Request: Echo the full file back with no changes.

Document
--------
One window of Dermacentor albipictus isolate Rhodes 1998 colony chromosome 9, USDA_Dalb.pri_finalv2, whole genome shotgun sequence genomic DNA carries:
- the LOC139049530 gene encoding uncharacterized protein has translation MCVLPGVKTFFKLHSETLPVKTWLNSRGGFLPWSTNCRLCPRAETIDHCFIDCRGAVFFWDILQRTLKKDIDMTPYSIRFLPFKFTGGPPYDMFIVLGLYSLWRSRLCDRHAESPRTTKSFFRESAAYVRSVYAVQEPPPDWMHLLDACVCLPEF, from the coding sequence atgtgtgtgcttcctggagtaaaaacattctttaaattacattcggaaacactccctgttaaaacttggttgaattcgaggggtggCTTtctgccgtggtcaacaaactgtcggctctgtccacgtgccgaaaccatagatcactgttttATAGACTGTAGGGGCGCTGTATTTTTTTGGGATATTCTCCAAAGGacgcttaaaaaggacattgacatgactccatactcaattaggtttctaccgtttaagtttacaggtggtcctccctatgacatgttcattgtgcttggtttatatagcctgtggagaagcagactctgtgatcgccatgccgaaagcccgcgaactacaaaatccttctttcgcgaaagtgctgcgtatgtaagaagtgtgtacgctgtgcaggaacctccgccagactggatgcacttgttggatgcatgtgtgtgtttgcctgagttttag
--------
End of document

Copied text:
One window of Dermacentor albipictus isolate Rhodes 1998 colony chromosome 9, USDA_Dalb.pri_finalv2, whole genome shotgun sequence genomic DNA carries:
- the LOC139049530 gene encoding uncharacterized protein has translation MCVLPGVKTFFKLHSETLPVKTWLNSRGGFLPWSTNCRLCPRAETIDHCFIDCRGAVFFWDILQRTLKKDIDMTPYSIRFLPFKFTGGPPYDMFIVLGLYSLWRSRLCDRHAESPRTTKSFFRESAAYVRSVYAVQEPPPDWMHLLDACVCLPEF, from the coding sequence atgtgtgtgcttcctggagtaaaaacattctttaaattacattcggaaacactccctgttaaaacttggttgaattcgaggggtggCTTtctgccgtggtcaacaaactgtcggctctgtccacgtgccgaaaccatagatcactgttttATAGACTGTAGGGGCGCTGTATTTTTTTGGGATATTCTCCAAAGGacgcttaaaaaggacattgacatgactccatactcaattaggtttctaccgtttaagtttacaggtggtcctccctatgacatgttcattgtgcttggtttatatagcctgtggagaagcagactctgtgatcgccatgccgaaagcccgcgaactacaaaatccttctttcgcgaaagtgctgcgtatgtaagaagtgtgtacgctgtgcaggaacctccgccagactggatgcacttgttggatgcatgtgtgtgtttgcctgagttttag